The Application of RNA Immunoprecipitation Sequencing (RIP-seq) in Hepatocellular Carcinoma (HCC) And Ovarian Cancer Research

RIP-seq (RNA immunoprecipitation) is a technology to study the binding of RNA and protein in cells. RIP uses the antibody of the target protein to precipitate the corresponding RNA-protein complex (RBP), isolate and purify the captured RNA, and combine the high-throughput sequencing technology to sequence and analyze the target RNA. RIP can be regarded as a similar application of chromatin immunoprecipitation ChIP technology, which binding target with protein is RNA and this technology has been widely used. RIP seq refers to high-throughput sequencing of enriched RNA fragments and is a powerful tool to understand the dynamic process of post transcriptional regulatory network, and also helps to discover RNA regulatory targets.

In recent years, RIP-seq has repeatedly made extraordinary contributions in the research of molecular mechanisms related to cancer pathology.

Experimental principle:

(1) Use antibodies or epitope markers to capture endogenous RNA-binding proteins in the nucleus or cytoplasm

(2) Prevent the binding of non-specific RNA

(3) The RNA binding protein and its binding RNA were separated by immunoprecipitation

(4) The combined RNA sequence was identified by microarray (RIP-chip), quantitative RT-PCR or high-throughput sequencing (RIP-Seq)

The experimental process of RIP-seqThe experimental process of RIP-seq

Application direction:

(1) Study the binding of RNA and protein in cells.

(2) Discover the interaction between RBP and non-coding RNA (LncRNA, miRNA, etc.).

(3) Mapping the genome-wide RNA and RBP interaction map.

RIP-seq helps to reveal the mechanism of protein post-translational modification

Hepatitis B virus (HBV) infection is a major risk factor for hepatocellular carcinoma (HCC). The RNA N6-methyladenosine (m6A) reader, YTH (YT521-B homology) domain 2 (YTHDF2), plays a critical role in the HCC progression. Recent studies found that YTHDF2 may be modified by O-GlcNAc and confirmed that Ser263 is the key site for O-GlcNAc modification of YTHDF2 through immunoprecipitation combined mass spectrometry (IP-MS). Additionally, the researchers screened and identified MCM2 and MCM5 as m6A modified molecules regulated by m6A-seq, RIP-seq, RNA-seq and other technologies. OGT-mediated YTHDF2 O-GlcNAcylation at Ser263 promoted the mRNA stabiliza-tion of MCM2 and MCM5 in an m6A-dependent manner in HCC. This study provides new ideas for finding new prognostic markers and molecular targets of HBV - associated hepatocellular carcinoma.

Identification of YTHDF2 targets by high-throughput RNA-seq, m6A-seq and RIP-seqIdentification of YTHDF2 targets by high-throughput RNA-seq, m6A-seq and RIP-seq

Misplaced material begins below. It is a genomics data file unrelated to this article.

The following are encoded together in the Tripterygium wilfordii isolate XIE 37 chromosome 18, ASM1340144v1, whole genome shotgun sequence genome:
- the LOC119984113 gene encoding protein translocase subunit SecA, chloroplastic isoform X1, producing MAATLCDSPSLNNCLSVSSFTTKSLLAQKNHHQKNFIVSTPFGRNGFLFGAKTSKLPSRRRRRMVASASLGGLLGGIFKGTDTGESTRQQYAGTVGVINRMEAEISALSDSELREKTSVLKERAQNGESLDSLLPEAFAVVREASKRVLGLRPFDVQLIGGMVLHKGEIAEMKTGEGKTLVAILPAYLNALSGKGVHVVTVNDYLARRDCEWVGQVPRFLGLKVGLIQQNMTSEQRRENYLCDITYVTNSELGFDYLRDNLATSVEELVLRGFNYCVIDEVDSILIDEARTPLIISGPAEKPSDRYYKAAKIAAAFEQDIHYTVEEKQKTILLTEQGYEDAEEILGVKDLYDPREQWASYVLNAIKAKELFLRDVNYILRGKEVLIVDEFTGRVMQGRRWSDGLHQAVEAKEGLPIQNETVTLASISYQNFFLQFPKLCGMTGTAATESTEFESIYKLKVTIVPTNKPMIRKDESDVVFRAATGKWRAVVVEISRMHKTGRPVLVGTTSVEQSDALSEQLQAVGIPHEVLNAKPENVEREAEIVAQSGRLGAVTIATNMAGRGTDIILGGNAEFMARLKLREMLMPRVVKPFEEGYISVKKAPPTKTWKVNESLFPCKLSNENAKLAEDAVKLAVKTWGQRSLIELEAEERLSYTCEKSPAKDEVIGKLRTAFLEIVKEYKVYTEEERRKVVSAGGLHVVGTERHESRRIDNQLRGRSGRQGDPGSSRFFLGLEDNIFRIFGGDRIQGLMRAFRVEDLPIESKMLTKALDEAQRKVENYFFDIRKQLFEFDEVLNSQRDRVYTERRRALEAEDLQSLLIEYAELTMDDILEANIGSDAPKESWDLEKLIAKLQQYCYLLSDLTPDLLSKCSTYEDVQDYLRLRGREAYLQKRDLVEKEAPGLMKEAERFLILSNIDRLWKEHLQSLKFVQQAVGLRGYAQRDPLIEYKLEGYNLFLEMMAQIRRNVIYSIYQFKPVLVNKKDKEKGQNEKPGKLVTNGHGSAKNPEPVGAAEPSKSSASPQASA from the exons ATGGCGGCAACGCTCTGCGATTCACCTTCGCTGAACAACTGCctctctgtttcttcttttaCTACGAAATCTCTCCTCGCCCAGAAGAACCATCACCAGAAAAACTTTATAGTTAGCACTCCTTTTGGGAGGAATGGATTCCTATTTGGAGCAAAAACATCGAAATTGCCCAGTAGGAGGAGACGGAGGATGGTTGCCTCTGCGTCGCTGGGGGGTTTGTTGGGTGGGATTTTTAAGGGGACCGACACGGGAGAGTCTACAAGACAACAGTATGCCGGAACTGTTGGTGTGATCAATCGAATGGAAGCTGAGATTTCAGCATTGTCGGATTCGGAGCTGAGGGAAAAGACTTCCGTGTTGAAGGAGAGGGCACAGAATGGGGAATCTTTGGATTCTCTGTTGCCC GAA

Identification of splicing events by RNA-seq and RIP-seq in ovarian cancer research

Alternative splicing has been found to be associated with various diseases including human cancers. Aberrant expression of splicing factors was found to promote tumorigenesis and the development of human malignant tumors. Ovarian cancer is the most lethal gynecologic malignancy and the abnormal expression of splicing factor is related to the development of ovarian cancer. Recent studies have found that the up-regulated proteins in HGSOCs are significantly enriched in splicing pathway proteins. The splicing factor USP39 is often over-expressed in HGSOC, and the increase of USP39 level is associated with poor prognosis. USP39 promotes proliferation/invasion in vitro and tumor growth in vivo and it was transcriptionally activated by the oncogene protein c-MYC in ovarian cancer cells concurrently. The variable splicing events regulated by USP39 were further identified by RNA sequencing (RNA-seq) and RNA immunoprecipitation sequencing (RIP-seq). Particularly, USP39 promotes the effective splicing of HMGA2 (high-mobility group AT-hook 2), thus increases the malignancy ofovarian cancer cells. This study indicates that USP39 may represent a new prognostic biomarker and a potential target of HGSOC.

Identification of USP39-regulated splicing events by RNA-seq and RIP-seqIdentification of USP39-regulated splicing events by RNA-seq and RIP-seq

RIP technology is a powerful tool to study the dynamic process of post transcriptional regulatory network. The results detected by RIP-seq have wide coverage and high throughput. Its application can make the research level comprehensive and the mechanism more thorough and help us to understand RNA changes at the overall level of cancer and other diseases via high throughput.


  1. Xie, Fei et al. "CircPTPRA blocks the recognition of RNA N6-methyladenosine through interacting with IGF2BP1 to suppress bladder cancer progression." Molecular cancer vol. 20,1 68. 14 Apr. 2021.
  2. Wang, Shourong et al. "Splicing factor USP39 promotes ovarian cancer malignancy through maintaining efficient splicing of oncogenic HMGA2." Cell death & disease vol. 12,4 294. 17 Mar. 2021
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